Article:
Sierra Madre City swears in first Fil-Am council member
SIERRA MADRE, California – This quaint, suburban Southern California city installed its first non-white and Filipino-American city council member Tuesday, April 22.
Rachelle Arizmendi officially joined the Sierra Madre City Council during a city council reorganization meeting at the Sierra Madre City Hall.
City Clerk Nancy Shollenberger administered the oath of office for Arizmendi, as well as for other incoming council members Denise Delmar and Gene Goss.
Arizmendi praised outgoing council members Chris Koerber and Josh Moran and outgoing City Mayor Nancy Walsh “for their commitment and efforts” to Sierra Madre, in her first comments as an official city council member.
“I am humbled and really honored to be sitting up here today with (my fellow council members), Arizmendi said. “I am really looking forward to serving Sierra Madre. It is really my intent to represent all of you that are here, and all of the residents at home watching [the live broadcast of city council meeting].”
Arizmendi, 42, later told Asian Journal that she was “excited and thrilled” to start her term. After a lot of hard work that went into her campaign, Arizmendi said that it was “great to take that oath.”
Arizmendi admitted that she didn’t have her agenda set up yet, but she emphasized her commitment to following through on her campaign promises: enforcing financial stability with the city budget, making sure that the city government works to enhance and maintain the quality of life in Sierra Madre, and making sure that Sierra Madre downtown stays friendly and safe.
Sierra Madre is currently facing difficulties with its water supply due to the drought, as it gets its water from an independent municipality. Residents have encountered problems of discoloration and limited supply.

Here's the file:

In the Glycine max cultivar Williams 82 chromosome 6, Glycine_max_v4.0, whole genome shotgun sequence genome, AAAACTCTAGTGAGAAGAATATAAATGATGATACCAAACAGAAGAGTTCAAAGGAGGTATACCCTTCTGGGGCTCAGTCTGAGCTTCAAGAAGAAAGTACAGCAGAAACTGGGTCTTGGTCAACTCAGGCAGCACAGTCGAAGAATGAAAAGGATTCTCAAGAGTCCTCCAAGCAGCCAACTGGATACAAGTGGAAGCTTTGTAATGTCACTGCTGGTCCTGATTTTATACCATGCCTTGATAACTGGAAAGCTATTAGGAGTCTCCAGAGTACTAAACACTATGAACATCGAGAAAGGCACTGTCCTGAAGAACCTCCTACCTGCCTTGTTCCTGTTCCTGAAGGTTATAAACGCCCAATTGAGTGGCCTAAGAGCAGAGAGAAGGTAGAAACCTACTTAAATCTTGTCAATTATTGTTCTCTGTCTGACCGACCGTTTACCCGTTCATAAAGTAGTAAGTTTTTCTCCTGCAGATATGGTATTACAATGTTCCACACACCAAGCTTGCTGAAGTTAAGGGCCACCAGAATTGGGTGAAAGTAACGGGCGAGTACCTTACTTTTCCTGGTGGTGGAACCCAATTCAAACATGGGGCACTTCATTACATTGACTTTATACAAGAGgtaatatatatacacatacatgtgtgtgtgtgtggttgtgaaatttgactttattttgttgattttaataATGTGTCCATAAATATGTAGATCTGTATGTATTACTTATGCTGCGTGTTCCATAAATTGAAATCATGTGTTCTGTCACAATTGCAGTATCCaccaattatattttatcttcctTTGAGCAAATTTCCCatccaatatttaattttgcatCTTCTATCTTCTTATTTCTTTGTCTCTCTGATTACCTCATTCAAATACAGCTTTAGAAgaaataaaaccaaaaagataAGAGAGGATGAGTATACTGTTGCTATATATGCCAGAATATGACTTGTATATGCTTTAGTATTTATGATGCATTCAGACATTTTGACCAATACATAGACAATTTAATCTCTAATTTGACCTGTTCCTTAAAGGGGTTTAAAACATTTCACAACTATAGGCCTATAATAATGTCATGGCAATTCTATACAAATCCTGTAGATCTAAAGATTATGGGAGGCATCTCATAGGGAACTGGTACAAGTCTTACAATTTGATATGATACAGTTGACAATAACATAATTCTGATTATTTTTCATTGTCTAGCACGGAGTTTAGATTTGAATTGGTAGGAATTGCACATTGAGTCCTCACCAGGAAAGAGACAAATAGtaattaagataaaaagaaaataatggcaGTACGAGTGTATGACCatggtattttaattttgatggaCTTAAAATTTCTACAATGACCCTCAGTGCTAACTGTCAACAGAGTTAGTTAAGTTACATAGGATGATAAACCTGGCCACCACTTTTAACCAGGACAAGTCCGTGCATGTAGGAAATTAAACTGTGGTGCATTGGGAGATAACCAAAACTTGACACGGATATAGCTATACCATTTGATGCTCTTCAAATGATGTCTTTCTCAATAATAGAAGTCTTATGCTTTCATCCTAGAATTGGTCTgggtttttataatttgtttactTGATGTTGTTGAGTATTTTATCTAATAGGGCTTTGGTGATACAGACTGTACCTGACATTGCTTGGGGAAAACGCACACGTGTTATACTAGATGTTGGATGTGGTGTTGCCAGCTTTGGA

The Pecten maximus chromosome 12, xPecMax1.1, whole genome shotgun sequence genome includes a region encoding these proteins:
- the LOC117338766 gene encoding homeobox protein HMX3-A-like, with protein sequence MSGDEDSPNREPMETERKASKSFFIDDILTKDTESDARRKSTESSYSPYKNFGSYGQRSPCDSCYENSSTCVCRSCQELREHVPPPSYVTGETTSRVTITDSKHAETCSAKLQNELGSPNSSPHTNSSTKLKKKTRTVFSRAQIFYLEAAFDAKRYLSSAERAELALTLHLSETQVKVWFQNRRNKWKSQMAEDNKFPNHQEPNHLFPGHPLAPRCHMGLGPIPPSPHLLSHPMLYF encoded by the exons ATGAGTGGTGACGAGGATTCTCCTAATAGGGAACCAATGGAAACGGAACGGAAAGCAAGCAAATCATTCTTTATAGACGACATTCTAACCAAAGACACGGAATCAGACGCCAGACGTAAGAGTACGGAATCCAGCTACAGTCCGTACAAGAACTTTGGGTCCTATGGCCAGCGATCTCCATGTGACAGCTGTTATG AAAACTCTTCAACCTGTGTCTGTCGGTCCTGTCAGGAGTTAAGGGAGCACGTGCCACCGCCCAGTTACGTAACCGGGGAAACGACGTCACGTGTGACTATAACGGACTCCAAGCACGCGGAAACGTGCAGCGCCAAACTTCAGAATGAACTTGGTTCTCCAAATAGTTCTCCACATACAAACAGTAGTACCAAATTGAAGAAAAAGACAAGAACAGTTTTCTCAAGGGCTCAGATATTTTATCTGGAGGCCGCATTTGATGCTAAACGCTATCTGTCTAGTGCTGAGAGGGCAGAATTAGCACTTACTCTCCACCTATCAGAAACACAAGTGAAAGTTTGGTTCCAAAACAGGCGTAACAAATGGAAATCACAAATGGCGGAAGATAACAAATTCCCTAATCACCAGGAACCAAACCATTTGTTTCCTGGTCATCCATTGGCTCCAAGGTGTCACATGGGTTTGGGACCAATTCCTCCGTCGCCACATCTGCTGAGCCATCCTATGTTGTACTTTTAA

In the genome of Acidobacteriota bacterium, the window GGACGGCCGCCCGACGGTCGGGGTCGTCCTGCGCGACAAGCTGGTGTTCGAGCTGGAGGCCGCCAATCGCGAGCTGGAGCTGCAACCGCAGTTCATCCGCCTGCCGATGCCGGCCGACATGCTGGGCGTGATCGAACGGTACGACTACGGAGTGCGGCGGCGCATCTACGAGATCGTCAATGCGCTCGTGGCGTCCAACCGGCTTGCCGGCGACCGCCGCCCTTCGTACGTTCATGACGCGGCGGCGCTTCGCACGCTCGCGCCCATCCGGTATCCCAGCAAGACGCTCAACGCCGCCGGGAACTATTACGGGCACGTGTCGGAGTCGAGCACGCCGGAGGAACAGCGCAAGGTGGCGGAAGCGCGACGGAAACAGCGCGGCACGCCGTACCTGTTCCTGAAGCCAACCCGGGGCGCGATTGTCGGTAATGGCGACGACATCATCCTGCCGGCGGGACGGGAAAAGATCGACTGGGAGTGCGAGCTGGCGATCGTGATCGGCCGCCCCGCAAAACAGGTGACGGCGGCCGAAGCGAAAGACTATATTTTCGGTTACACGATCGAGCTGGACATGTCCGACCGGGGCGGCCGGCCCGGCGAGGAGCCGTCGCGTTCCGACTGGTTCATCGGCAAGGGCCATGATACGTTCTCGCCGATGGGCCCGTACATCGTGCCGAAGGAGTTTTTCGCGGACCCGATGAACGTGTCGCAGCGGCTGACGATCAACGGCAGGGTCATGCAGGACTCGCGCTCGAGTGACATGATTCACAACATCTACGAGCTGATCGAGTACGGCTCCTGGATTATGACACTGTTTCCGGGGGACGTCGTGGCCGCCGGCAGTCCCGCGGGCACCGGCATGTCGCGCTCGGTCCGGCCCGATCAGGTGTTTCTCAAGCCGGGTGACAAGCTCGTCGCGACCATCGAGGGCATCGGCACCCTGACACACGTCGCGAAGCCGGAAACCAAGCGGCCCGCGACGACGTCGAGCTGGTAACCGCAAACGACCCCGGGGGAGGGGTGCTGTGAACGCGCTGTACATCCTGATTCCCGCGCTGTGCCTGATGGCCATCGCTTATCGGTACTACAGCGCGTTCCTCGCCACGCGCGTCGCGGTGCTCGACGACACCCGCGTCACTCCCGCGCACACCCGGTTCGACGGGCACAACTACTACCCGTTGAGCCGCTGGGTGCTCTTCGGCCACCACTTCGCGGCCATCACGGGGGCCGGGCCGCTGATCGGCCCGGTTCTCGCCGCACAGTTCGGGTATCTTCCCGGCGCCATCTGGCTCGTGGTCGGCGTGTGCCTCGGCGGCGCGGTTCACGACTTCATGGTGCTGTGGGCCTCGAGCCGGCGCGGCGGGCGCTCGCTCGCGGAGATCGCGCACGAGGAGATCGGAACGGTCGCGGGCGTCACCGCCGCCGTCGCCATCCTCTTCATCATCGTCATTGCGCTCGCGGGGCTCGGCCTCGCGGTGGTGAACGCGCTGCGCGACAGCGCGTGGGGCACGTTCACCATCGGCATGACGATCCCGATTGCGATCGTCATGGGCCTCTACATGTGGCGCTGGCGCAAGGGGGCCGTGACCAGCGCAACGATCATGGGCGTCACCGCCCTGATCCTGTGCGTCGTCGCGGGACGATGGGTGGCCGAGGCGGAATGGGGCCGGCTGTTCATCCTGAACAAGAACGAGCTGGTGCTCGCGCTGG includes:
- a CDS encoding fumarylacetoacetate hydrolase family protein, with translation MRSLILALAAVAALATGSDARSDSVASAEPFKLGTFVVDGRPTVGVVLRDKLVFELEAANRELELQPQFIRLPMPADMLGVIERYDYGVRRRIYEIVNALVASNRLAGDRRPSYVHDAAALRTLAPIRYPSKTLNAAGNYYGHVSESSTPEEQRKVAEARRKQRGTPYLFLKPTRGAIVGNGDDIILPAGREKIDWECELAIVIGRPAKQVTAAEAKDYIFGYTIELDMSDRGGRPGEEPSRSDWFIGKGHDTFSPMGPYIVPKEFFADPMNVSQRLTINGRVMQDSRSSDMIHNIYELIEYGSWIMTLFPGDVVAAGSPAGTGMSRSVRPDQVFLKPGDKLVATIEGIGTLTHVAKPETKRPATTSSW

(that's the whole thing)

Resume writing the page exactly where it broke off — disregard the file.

Arizmendi said that the city council would look to fix infrastructure and maintenance issues to cope up with this problem.
She said that there were some existing grants that could help fund the city’s efforts to address the problem, and the city council could look into those opportunities.
“Without [the measures to address infrastructure and maintenance], we’re being inefficient with our water flow. So it really has to be one of our priorities. And it does fit into the fiscal accountability part, too… making sure that we’re use our tax dollars the right way,” Arizmendi said.
Ofelia Sumagaysay Pastor, Arizmendi’s mother who is based in Salinas, California, attended Tuesday night’s oath-taking ceremonies.
Pastor, 72, said that she was happy and proud of her daughter, and that she believed Rachelle would do well as a public servant.
“I know that she can make it. She has been doing this ever since. I’m really very proud of her,” Pastor said.
Apparently, serving the community runs in the family. Pastor said that she has been active in participating in the organizations within the Filipino community, and that Arizmendi saw her mother’s work when she was still young.
“Everywhere I went before, she was with me. She has experienced it also. I think it’s already in our blood,” Pastor said.
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